EH429      Half Unit
History of Economics: Ideas, Policy and Performativity

This information is for the 2020/21 session.

Teacher responsible

Professor Mary S. Morgan SAR 609


This course is available on the MRes/PhD in Accounting (AOI) (Accounting, Organisations and Institutions Track), MSc in Economic History, MSc in Economic History (Research), MSc in Economics and Philosophy, MSc in Global Economic History (Erasmus Mundus), MSc in International and World History (LSE & Columbia), MSc in Philosophy of the Social Sciences and MSc in Political Economy of Late Development. This course is available with permission as an outside option to students on other programmes where regulations permit.

Students can take this course independently of EH428.

Course content

The course aim is to understand how economics has been used to change the world.  It brings together the long tradition of analysis of economics as a policy science with more recent ideas about the performativity of economics. It draws on the literatures of economic history, history of economics, political economy and sociology of accounting and finance to explore the aims and methods used by economists to influence, shape and direct the economy. The focus of study will be on particular episodes from 20th century history in which economics features as a technical art (e.g. the transition from colonial to  independent economies; the Soviet and Cuban revolutions; and the reconstruction of depressed and damaged economies).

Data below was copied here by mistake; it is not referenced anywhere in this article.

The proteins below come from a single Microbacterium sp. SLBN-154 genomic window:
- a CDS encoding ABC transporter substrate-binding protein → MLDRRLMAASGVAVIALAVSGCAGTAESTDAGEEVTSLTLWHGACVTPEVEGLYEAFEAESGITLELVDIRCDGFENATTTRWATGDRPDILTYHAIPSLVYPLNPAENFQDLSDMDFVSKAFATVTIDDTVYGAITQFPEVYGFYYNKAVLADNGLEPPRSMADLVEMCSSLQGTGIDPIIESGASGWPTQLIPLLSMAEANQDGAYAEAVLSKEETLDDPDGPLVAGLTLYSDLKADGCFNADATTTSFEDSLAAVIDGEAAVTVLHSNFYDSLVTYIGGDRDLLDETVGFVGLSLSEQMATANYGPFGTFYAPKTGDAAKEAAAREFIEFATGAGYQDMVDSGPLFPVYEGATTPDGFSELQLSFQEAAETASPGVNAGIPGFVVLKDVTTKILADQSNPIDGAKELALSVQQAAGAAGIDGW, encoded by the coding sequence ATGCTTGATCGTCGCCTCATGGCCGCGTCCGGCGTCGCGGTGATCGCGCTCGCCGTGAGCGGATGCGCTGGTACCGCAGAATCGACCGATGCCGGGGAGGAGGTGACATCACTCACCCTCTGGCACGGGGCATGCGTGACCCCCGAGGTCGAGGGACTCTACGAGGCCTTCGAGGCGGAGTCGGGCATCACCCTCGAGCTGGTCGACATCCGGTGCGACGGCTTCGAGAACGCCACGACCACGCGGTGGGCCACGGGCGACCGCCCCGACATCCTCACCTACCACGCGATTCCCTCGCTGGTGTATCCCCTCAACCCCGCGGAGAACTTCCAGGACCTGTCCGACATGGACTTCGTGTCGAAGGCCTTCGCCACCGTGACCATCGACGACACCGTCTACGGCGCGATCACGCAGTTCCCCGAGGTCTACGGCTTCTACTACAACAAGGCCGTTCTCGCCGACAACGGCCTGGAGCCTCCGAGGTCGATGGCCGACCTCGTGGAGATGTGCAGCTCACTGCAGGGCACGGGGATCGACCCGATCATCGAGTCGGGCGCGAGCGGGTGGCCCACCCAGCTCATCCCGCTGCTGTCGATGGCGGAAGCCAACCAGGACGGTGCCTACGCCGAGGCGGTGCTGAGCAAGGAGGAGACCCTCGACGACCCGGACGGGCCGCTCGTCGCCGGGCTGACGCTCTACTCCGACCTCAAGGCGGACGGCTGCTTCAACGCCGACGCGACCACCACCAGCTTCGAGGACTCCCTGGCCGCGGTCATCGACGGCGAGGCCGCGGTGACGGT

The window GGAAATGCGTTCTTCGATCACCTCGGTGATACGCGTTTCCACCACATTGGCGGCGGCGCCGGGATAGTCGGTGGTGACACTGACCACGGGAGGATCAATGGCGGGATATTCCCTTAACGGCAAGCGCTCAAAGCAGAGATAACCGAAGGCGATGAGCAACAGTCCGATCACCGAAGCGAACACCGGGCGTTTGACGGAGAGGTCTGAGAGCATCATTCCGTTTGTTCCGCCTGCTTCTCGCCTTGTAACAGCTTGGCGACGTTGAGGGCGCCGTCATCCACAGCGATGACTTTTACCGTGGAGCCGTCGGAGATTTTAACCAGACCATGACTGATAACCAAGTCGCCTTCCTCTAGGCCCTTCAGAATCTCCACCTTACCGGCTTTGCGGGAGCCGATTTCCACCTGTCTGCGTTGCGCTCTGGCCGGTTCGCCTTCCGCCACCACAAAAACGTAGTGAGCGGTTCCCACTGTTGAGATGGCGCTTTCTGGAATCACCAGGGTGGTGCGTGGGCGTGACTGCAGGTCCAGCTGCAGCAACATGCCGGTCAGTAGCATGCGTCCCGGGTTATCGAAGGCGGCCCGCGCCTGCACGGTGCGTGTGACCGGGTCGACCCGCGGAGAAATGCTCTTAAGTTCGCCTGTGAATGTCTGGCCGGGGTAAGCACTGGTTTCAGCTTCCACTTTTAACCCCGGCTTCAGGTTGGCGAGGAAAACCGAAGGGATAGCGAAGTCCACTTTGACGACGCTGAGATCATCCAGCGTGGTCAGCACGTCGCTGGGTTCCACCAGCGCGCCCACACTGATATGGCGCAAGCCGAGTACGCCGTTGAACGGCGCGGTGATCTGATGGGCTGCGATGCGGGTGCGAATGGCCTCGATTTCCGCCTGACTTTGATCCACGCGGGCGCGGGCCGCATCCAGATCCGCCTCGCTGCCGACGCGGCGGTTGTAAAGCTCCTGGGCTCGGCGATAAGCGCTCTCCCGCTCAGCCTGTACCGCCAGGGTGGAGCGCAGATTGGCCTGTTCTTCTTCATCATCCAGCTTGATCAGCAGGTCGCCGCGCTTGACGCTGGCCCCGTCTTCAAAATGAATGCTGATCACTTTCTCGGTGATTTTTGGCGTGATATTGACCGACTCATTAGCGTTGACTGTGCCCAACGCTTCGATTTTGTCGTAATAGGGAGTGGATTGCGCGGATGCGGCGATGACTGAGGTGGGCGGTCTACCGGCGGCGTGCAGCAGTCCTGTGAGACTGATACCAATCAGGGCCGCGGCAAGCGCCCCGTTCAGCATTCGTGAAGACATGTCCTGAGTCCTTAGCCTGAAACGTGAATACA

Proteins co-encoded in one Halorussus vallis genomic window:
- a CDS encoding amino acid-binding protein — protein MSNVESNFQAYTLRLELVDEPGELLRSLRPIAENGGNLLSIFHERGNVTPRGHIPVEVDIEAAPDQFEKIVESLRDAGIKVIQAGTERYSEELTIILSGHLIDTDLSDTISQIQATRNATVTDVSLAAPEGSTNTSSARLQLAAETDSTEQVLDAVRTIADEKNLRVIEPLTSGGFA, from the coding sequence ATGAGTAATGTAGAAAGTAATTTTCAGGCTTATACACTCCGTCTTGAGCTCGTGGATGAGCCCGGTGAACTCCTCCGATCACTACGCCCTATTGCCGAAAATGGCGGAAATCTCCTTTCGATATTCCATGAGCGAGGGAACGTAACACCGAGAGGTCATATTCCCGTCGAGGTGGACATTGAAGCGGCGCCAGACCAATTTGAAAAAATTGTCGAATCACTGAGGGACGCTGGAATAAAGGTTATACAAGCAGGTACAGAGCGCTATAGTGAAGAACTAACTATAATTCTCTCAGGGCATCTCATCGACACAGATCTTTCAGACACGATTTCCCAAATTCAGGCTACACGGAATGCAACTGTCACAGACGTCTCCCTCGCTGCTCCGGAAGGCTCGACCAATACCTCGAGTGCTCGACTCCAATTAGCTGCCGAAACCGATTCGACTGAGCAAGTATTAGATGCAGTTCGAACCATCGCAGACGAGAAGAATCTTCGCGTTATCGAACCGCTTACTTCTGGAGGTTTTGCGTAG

20 hours of lectures in the LT.

This course is delivered through a combination of classes, lectures, and, if possible, archival visits, totalling a minimum of 20 hours across Lent Term. This year, some or all of this teaching will be delivered through a combination of virtual classes and flipped-lectures delivered as short online videos.

This course includes a reading week in Week 6 of Lent Term.

Formative coursework

Students will be expected to write two essays or equivalent pieces of written work, and contribute reading notes to shared Moodle resources.

Indicative reading

Reading lists will be given out at the beginning of the course. Henry Spiegel's The Growth of Economic Thought (various editions, Duke University Press) provides a general background text to history of economics.  T.M. Porter’s Trust in Numbers (1995, Duke University Press) is an important item on the reading list that can be usefully read ahead of the course.


Take-home assessment (100%) in the ST.

Important information in response to COVID-19

Please note that during 2020/21 academic year some variation to teaching and learning activities may be required to respond to changes in public health advice and/or to account for the situation of students in attendance on campus and those studying online during the early part of the academic year. For assessment, this may involve changes to mode of delivery and/or the format or weighting of assessments. Changes will only be made if required and students will be notified about any changes to teaching or assessment plans at the earliest opportunity.

Key facts

Department: Economic History

Total students 2019/20: 15

Average class size 2019/20: 15

Controlled access 2019/20: Yes

Value: Half Unit

Guidelines for interpreting course guide information

Personal development skills

  • Self-management
  • Team working
  • Problem solving
  • Communication
  • Specialist skills